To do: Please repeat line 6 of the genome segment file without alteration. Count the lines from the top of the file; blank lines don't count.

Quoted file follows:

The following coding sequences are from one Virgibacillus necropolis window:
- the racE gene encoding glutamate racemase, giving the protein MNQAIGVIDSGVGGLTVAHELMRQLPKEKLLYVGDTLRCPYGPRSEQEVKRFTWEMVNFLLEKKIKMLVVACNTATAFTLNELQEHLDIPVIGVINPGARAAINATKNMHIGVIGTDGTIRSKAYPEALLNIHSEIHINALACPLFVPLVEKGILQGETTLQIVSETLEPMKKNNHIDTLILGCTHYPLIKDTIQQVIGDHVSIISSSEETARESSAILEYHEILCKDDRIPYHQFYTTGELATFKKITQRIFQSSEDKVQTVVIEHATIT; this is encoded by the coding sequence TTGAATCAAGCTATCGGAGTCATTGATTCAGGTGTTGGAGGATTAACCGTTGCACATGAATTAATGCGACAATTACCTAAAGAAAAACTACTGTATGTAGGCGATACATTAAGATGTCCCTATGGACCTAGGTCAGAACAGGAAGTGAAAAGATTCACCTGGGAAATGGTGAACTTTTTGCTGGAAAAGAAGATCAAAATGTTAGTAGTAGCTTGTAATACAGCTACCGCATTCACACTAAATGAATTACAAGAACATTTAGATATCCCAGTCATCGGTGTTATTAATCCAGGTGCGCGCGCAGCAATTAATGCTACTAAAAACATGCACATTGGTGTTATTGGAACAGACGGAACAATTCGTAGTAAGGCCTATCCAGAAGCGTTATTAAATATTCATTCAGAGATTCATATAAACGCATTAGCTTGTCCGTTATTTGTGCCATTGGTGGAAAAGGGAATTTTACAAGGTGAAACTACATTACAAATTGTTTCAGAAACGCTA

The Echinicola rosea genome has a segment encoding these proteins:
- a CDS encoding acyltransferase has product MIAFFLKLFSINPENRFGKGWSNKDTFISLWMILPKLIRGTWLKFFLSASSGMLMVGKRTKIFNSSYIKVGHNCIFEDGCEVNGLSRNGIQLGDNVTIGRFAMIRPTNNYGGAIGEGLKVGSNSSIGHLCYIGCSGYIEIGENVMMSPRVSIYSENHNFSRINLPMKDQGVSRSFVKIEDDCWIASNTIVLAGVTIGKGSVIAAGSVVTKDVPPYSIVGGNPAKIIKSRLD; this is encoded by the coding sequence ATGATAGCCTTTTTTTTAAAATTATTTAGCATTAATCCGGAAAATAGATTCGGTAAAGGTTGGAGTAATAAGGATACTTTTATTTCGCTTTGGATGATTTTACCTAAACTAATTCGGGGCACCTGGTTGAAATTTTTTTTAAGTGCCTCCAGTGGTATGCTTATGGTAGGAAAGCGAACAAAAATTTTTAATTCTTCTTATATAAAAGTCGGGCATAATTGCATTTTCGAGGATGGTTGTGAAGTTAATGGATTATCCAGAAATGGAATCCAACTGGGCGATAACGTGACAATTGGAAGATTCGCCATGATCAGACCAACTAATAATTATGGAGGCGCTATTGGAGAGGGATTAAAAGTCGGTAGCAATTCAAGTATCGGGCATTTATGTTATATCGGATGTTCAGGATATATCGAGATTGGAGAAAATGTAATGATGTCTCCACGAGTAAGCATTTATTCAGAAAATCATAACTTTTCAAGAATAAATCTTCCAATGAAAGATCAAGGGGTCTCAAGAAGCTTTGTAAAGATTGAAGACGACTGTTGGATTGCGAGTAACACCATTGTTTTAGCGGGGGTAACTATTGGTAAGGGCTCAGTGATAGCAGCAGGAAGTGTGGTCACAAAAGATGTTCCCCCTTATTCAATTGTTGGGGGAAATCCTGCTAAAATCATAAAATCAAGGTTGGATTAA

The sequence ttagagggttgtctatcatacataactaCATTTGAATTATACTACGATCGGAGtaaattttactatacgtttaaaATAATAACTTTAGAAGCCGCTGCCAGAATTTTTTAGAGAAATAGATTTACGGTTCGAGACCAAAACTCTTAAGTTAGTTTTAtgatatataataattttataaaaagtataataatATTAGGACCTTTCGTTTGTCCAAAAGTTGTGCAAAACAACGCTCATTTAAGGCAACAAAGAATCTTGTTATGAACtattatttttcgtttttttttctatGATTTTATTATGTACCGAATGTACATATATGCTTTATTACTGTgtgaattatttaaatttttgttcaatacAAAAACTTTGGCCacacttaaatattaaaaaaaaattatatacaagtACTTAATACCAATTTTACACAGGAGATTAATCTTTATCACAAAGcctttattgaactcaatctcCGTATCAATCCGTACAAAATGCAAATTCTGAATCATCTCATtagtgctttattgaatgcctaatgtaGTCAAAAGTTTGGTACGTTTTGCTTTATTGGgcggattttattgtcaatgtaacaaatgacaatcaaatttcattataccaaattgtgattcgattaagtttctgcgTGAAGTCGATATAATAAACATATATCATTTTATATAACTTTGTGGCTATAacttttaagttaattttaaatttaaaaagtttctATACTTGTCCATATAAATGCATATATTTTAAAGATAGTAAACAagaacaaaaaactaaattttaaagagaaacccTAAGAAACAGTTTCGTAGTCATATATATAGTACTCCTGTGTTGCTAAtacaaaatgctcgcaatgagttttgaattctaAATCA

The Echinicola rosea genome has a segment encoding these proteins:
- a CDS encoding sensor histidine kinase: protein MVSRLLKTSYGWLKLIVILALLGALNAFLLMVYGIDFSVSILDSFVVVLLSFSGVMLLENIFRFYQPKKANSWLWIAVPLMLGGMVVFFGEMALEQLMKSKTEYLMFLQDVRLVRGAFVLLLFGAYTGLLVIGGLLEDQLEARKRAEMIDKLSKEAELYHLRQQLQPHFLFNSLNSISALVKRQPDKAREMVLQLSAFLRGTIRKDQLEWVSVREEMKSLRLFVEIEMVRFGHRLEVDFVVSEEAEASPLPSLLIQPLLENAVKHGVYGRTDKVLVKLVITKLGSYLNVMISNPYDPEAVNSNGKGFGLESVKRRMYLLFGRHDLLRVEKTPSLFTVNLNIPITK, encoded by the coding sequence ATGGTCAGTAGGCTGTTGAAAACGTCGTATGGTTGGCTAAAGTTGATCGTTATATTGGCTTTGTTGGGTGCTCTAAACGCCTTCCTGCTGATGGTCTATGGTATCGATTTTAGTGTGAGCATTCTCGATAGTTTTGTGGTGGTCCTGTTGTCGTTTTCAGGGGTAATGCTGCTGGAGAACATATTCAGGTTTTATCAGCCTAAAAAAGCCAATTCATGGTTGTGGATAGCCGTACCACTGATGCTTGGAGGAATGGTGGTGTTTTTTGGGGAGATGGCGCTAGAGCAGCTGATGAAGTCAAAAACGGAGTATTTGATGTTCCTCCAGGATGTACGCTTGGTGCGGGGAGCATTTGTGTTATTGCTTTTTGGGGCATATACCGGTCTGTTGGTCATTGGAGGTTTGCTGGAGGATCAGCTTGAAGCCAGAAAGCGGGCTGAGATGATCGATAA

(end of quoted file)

The Echinicola rosea genome has a segment encoding these proteins: